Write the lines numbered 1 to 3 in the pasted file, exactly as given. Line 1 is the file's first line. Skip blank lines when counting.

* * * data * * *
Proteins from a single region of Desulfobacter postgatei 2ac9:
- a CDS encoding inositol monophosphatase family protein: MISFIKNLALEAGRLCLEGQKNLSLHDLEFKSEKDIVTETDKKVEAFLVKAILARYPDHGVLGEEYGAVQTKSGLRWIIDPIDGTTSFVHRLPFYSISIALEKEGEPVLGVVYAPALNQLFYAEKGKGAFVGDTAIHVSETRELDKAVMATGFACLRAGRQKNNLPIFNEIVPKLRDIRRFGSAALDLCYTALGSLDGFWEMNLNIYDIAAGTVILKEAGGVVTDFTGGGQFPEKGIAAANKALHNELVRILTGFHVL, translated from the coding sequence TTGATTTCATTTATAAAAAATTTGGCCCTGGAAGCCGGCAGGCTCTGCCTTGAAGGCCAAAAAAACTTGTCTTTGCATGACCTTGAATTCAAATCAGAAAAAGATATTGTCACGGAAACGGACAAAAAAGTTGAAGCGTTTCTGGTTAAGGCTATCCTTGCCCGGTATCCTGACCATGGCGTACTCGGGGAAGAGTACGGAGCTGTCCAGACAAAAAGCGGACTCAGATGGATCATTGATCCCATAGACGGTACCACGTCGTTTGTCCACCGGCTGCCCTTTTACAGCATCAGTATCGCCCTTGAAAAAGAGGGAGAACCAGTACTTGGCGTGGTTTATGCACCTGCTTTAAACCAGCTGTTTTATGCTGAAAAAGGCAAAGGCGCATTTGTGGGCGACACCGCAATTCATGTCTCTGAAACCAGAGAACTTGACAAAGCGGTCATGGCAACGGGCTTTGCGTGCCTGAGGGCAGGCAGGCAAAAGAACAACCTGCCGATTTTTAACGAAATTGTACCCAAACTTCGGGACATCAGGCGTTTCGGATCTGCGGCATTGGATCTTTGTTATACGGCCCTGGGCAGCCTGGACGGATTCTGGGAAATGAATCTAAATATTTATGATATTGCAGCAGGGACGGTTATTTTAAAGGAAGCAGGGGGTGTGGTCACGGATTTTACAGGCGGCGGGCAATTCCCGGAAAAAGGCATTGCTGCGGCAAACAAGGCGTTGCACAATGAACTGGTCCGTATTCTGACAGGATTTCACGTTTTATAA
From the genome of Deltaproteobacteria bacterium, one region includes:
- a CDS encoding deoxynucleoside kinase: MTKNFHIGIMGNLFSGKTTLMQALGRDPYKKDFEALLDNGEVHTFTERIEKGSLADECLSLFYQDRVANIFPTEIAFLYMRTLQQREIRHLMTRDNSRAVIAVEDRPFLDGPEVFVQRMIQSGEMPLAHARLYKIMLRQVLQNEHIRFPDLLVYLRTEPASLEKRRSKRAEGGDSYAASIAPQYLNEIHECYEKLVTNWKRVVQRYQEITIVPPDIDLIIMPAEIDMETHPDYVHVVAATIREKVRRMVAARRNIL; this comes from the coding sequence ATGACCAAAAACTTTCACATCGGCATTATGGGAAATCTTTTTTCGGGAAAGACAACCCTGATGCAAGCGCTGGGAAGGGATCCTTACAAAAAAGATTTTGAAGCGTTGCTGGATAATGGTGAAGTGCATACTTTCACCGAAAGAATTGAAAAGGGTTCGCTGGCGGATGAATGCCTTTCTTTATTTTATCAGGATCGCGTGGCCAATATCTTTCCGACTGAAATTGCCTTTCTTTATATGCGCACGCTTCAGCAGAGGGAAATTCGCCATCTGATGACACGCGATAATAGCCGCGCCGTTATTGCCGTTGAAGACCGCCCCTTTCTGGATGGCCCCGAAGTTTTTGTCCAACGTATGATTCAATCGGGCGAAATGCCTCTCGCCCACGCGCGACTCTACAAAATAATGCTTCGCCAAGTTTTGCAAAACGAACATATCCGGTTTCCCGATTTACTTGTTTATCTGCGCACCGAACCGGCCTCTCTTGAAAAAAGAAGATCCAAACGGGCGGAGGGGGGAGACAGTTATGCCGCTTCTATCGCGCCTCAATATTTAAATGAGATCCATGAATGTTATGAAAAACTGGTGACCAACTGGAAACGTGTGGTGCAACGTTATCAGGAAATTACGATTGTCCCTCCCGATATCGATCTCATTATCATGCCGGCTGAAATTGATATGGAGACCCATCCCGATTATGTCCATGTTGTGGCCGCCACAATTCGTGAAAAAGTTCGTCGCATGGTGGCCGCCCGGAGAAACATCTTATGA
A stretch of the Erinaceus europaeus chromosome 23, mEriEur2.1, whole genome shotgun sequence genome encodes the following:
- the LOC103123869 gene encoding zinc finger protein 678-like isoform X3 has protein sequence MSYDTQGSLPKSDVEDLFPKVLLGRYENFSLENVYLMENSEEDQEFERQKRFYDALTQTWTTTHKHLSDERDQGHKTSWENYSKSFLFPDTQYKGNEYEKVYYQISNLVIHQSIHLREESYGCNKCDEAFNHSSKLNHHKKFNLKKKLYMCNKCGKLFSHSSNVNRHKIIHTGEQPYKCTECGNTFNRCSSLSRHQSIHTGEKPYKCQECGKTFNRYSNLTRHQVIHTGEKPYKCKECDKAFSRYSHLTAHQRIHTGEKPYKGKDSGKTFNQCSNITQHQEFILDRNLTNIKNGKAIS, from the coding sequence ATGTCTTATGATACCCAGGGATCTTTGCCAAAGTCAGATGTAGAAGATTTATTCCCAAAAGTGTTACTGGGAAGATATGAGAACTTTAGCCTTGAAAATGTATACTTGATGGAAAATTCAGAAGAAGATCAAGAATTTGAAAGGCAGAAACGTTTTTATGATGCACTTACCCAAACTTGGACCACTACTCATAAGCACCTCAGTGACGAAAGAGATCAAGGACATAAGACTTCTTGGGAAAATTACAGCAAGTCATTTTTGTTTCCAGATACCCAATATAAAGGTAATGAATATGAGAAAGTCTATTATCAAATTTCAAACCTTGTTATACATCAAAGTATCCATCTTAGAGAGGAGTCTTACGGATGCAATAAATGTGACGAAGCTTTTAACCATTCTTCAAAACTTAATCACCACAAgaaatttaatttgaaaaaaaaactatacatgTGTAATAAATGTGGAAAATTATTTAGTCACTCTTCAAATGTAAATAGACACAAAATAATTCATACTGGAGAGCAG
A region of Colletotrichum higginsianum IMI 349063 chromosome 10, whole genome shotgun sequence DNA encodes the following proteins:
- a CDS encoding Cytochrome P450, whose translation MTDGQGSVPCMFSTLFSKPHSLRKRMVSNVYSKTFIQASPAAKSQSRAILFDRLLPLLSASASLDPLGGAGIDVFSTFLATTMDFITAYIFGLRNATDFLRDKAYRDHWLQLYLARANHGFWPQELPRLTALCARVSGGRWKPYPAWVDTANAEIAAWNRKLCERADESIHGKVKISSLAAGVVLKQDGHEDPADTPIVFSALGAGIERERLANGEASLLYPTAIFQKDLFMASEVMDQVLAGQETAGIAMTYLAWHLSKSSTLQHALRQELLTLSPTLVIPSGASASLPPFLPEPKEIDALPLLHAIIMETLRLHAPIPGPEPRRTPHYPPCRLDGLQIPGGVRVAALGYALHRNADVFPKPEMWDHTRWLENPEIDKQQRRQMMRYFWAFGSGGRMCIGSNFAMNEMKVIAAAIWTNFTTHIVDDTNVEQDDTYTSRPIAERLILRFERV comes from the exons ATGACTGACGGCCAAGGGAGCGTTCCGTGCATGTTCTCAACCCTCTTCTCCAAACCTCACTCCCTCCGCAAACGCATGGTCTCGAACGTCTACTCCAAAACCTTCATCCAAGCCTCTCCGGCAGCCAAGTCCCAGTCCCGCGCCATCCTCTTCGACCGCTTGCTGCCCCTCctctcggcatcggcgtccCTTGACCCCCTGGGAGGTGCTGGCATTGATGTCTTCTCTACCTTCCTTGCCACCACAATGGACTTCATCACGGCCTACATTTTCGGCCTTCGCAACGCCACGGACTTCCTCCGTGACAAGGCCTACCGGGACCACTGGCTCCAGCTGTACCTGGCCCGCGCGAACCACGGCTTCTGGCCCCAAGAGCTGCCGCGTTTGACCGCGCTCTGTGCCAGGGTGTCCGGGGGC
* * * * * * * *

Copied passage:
Proteins from a single region of Desulfobacter postgatei 2ac9:
- a CDS encoding inositol monophosphatase family protein: MISFIKNLALEAGRLCLEGQKNLSLHDLEFKSEKDIVTETDKKVEAFLVKAILARYPDHGVLGEEYGAVQTKSGLRWIIDPIDGTTSFVHRLPFYSISIALEKEGEPVLGVVYAPALNQLFYAEKGKGAFVGDTAIHVSETRELDKAVMATGFACLRAGRQKNNLPIFNEIVPKLRDIRRFGSAALDLCYTALGSLDGFWEMNLNIYDIAAGTVILKEAGGVVTDFTGGGQFPEKGIAAANKALHNELVRILTGFHVL, translated from the coding sequence TTGATTTCATTTATAAAAAATTTGGCCCTGGAAGCCGGCAGGCTCTGCCTTGAAGGCCAAAAAAACTTGTCTTTGCATGACCTTGAATTCAAATCAGAAAAAGATATTGTCACGGAAACGGACAAAAAAGTTGAAGCGTTTCTGGTTAAGGCTATCCTTGCCCGGTATCCTGACCATGGCGTACTCGGGGAAGAGTACGGAGCTGTCCAGACAAAAAGCGGACTCAGATGGATCATTGATCCCATAGACGGTACCACGTCGTTTGTCCACCGGCTGCCCTTTTACAGCATCAGTATCGCCCTTGAAAAAGAGGGAGAACCAGTACTTGGCGTGGTTTATGCACCTGCTTTAAACCAGCTGTTTTATGCTGAAAAAGGCAAAGGCGCATTTGTGGGCGACACCGCAATTCATGTCTCTGAAACCAGAGAACTTGACAAAGCGGTCATGGCAACGGGCTTTGCGTGCCTGAGGGCAGGCAGGCAAAAGAACAACCTGCCGATTTTTAACGAAATTGTACCCAAACTTCGGGACATCAGGCGTTTCGGATCTGCGGCATTGGATCTTTGTTATACGGCCCTGGGCAGCCTGGACGGATTCTGGGAAATGAATCTAAATATTTATGATATTGCAGCAGGGACGGTTATTTTAAAGGAAGCAGGGGGTGTGGTCACGGATTTTACAGGCGGCGGGCAATTCCCGGAAAAAGGCATTGCTGCGGCAAACAAGGCGTTGCACAATGAACTGGTCCGTATTCTGACAGGATTTCACGTTTTATAA
From the genome of Deltaproteobacteria bacterium, one region includes: